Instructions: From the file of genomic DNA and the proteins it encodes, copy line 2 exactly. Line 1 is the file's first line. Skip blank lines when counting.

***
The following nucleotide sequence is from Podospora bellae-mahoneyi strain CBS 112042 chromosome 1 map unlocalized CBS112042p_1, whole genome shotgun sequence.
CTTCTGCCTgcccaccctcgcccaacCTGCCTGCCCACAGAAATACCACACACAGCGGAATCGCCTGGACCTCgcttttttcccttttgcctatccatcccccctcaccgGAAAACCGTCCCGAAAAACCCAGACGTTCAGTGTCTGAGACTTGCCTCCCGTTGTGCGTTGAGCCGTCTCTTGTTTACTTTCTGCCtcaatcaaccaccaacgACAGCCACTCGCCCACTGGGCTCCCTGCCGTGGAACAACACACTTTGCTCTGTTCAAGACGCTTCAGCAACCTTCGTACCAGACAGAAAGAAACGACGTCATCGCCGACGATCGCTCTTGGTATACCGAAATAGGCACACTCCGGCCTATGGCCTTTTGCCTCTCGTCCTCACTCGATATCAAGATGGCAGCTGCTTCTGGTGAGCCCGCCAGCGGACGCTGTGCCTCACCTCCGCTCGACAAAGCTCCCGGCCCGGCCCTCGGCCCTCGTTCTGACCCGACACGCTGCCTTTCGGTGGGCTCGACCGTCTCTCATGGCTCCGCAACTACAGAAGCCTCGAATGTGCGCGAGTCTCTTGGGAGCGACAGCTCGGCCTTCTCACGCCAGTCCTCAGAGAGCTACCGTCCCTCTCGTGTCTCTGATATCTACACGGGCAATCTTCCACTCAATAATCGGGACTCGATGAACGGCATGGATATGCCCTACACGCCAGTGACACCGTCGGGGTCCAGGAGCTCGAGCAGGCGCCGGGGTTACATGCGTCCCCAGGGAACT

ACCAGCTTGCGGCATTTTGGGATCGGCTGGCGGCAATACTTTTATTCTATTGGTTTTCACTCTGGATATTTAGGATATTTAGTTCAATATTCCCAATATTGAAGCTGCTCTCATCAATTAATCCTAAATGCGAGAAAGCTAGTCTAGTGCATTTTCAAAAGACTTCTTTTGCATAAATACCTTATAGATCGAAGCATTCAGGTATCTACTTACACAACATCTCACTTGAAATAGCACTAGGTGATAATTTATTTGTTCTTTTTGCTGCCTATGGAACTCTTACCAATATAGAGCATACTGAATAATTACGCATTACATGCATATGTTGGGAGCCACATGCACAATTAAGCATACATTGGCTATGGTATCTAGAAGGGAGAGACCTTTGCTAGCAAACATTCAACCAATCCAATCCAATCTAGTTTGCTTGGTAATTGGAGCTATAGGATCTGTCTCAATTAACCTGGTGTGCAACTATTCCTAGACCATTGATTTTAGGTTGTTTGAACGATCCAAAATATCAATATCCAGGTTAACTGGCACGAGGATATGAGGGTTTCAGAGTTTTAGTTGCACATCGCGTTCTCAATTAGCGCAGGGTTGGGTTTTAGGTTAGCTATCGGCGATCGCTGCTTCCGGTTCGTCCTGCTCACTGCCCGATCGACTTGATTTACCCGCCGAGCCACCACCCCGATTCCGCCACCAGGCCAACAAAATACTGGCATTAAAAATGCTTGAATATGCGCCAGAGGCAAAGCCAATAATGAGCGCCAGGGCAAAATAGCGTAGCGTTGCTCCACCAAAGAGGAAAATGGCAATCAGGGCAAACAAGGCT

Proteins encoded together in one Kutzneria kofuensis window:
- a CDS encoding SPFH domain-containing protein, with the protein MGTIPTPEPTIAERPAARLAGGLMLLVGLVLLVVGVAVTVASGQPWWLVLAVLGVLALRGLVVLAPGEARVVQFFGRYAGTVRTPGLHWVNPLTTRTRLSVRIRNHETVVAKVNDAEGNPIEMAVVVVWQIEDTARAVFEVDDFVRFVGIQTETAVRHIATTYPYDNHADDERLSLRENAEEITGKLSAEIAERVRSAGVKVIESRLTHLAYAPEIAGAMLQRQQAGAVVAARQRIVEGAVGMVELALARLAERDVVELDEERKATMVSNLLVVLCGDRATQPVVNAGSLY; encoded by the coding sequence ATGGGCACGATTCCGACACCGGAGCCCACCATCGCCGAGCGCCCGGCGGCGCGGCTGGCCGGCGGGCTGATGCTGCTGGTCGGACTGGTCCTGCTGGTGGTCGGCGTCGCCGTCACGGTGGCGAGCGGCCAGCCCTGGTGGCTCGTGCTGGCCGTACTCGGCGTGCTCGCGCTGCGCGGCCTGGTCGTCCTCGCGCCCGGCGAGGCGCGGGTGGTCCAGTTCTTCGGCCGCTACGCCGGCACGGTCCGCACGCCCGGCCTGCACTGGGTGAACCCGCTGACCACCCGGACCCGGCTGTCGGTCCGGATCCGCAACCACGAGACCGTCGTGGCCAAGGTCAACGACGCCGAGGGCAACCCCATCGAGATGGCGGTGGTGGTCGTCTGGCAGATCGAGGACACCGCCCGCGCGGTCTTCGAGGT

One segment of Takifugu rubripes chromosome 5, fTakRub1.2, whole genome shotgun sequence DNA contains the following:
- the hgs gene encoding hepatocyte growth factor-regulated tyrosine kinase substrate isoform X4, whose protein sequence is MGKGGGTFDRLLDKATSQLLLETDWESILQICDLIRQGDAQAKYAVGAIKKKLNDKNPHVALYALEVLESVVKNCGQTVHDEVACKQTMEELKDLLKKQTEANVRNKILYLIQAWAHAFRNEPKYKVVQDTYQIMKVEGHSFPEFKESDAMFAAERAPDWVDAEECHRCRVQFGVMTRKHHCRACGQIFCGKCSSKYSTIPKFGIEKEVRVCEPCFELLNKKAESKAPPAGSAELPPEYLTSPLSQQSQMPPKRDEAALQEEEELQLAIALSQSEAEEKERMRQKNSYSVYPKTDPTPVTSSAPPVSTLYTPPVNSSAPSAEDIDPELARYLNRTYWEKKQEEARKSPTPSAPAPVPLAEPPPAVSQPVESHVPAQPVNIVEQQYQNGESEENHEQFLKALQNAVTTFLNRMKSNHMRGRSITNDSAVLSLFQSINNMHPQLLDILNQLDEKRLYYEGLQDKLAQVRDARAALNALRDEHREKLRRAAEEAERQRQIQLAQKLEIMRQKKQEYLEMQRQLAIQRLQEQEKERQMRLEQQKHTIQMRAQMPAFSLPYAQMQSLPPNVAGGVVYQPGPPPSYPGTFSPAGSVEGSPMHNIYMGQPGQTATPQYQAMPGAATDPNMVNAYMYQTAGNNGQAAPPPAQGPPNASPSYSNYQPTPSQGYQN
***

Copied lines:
CTTCTGCCTgcccaccctcgcccaacCTGCCTGCCCACAGAAATACCACACACAGCGGAATCGCCTGGACCTCgcttttttcccttttgcctatccatcccccctcaccgGAAAACCGTCCCGAAAAACCCAGACGTTCAGTGTCTGAGACTTGCCTCCCGTTGTGCGTTGAGCCGTCTCTTGTTTACTTTCTGCCtcaatcaaccaccaacgACAGCCACTCGCCCACTGGGCTCCCTGCCGTGGAACAACACACTTTGCTCTGTTCAAGACGCTTCAGCAACCTTCGTACCAGACAGAAAGAAACGACGTCATCGCCGACGATCGCTCTTGGTATACCGAAATAGGCACACTCCGGCCTATGGCCTTTTGCCTCTCGTCCTCACTCGATATCAAGATGGCAGCTGCTTCTGGTGAGCCCGCCAGCGGACGCTGTGCCTCACCTCCGCTCGACAAAGCTCCCGGCCCGGCCCTCGGCCCTCGTTCTGACCCGACACGCTGCCTTTCGGTGGGCTCGACCGTCTCTCATGGCTCCGCAACTACAGAAGCCTCGAATGTGCGCGAGTCTCTTGGGAGCGACAGCTCGGCCTTCTCACGCCAGTCCTCAGAGAGCTACCGTCCCTCTCGTGTCTCTGATATCTACACGGGCAATCTTCCACTCAATAATCGGGACTCGATGAACGGCATGGATATGCCCTACACGCCAGTGACACCGTCGGGGTCCAGGAGCTCGAGCAGGCGCCGGGGTTACATGCGTCCCCAGGGAACT